According to the UNODC Brazil representative, Elena Abbati, "as the guardian of the UN Protocol on Trafficking in Persons (Palermo Protocol), UNODC continues to support the strengthening of the national policy to combat trafficking in persons, whether in the production of materials, training, or technical co-operation, or in the drafting of the 4th National Plan to Combat Trafficking in Persons."

"Preventing human trafficking requires continuous improvement in the ways of dealing with and communicating about this crime to different audiences, including people in vulnerable situations," continued Elena Abbati. "The support given to the Ministry of Justice for the publication of these comic books, in the context of the Track4TiP Project, aims to raise awareness among children and adolescents about online recruitment in cases of human trafficking," she added.

The executive director of the Maurício de Sousa Institute, Amauri Sousa, stressed that "through easy-to-understand language and a playful comic book style, the ‘Turma da Mônica’ characters help to bring awareness messages to kids, teenagers, and their families about important and sensitive today’s issues, such as human trafficking and migration. We believe that ‘Turma da Mônica’ is playing a fundamental role in communicating with this audience."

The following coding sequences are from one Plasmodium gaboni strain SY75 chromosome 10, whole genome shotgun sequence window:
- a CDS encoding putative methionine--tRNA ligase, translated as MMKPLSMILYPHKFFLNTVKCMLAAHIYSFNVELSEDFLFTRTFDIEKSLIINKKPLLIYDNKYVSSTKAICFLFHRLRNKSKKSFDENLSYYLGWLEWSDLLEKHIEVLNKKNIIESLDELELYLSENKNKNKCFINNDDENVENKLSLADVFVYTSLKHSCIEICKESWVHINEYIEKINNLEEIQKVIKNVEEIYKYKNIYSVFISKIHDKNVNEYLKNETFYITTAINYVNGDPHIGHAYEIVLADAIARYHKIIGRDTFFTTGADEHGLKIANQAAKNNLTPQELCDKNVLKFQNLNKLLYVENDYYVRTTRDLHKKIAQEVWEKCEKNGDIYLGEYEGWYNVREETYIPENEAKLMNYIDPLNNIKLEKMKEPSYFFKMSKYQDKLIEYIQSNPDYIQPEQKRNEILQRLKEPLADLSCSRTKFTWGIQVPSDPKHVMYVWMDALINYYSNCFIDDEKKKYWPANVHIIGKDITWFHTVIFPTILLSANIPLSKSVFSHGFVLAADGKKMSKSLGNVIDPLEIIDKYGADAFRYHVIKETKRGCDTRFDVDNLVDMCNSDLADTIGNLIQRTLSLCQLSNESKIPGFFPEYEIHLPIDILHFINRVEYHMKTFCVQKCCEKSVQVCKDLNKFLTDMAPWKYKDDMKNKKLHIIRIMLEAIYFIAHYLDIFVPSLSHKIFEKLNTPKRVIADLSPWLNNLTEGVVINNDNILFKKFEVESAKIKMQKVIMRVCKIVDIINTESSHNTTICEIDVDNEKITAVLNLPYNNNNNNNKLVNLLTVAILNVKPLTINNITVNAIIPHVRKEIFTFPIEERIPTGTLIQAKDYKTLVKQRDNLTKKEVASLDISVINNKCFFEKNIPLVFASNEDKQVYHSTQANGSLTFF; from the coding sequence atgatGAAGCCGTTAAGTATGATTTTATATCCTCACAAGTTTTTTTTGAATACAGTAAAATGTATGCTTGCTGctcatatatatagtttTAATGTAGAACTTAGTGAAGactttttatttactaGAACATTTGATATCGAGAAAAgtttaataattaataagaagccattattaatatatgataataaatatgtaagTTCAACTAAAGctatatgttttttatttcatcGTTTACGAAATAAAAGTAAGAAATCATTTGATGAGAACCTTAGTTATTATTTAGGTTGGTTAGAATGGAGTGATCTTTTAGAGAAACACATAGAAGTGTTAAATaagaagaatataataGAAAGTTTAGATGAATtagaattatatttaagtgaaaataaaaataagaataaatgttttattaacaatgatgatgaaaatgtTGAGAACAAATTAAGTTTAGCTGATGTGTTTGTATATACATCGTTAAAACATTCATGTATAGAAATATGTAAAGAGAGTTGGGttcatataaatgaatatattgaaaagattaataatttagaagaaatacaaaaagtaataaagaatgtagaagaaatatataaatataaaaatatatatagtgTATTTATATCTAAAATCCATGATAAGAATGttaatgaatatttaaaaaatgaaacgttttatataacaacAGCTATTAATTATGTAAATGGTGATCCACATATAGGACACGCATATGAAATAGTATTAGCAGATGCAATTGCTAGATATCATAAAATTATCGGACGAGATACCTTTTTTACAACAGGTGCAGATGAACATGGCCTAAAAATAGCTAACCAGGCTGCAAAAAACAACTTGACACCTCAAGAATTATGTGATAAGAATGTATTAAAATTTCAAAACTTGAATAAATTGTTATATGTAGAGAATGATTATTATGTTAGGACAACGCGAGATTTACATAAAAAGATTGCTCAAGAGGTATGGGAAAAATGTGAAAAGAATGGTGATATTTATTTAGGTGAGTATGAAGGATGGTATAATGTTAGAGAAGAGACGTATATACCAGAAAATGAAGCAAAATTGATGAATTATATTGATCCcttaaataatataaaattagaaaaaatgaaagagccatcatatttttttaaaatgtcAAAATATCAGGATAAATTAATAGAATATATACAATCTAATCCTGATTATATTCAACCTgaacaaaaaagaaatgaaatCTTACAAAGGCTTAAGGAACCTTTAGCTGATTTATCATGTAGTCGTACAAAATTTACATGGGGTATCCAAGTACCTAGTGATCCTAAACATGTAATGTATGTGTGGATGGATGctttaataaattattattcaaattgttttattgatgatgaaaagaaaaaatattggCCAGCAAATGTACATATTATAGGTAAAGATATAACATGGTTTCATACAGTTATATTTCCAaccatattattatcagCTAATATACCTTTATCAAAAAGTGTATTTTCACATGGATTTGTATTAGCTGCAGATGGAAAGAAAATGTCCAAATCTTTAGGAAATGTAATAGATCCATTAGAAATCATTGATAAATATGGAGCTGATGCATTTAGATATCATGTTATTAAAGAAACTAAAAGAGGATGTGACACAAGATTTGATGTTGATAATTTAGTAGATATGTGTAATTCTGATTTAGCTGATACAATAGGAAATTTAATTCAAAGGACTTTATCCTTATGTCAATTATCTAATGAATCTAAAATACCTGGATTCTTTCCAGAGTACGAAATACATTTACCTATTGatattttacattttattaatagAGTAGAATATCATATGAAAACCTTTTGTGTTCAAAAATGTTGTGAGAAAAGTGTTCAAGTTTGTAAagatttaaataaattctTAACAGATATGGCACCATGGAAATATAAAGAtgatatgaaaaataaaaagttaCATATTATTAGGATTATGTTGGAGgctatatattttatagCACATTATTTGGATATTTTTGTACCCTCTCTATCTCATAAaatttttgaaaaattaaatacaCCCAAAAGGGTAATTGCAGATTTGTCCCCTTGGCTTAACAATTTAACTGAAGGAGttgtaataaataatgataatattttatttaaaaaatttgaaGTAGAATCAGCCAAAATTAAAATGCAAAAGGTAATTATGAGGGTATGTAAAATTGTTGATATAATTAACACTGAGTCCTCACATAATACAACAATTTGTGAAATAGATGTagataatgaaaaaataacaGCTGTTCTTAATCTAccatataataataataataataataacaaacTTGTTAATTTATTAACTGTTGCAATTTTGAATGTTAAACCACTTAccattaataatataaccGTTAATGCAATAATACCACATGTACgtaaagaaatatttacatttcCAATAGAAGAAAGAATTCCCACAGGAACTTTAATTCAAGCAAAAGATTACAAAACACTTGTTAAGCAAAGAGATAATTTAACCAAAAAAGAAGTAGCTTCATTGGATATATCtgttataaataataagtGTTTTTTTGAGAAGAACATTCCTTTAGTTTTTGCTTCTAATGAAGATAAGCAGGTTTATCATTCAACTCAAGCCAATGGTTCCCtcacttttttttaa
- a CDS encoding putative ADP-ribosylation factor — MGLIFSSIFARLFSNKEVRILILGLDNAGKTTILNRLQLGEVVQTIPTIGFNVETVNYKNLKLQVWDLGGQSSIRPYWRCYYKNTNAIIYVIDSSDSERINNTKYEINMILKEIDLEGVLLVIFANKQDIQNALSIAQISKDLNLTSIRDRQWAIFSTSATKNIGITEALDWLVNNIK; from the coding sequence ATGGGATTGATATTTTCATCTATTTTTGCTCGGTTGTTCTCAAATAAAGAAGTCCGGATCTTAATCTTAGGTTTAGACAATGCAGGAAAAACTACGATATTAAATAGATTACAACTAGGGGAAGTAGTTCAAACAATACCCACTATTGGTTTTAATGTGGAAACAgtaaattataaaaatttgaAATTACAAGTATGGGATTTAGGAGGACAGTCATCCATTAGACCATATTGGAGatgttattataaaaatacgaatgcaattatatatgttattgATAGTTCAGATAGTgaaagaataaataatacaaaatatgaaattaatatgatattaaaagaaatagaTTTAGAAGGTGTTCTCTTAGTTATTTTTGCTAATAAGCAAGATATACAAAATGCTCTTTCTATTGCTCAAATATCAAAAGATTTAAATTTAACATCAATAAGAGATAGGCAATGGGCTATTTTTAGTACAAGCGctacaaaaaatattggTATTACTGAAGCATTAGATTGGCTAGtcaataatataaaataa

A welcoming country! Migration, Refugees and Statelessness! – the comic book aims to use characters from “Turma da Mônica” as vectors for teaching kids and teenagers about the social inclusion of migrants. The comic tells the story of Amina, a Syrian girl who move to Brazil with her family to escape from the war that had devastated and frightened their country in recent years.

The story presents, in a simple language accessible to children, the positive influences that migrants bring to the country, through typical foods, clothing, sports, and even our numerical system - a contribution from the Arab peoples. The magazine seeks to prove that Brazil is an example of welcoming and respecting different cultures and ethnicities.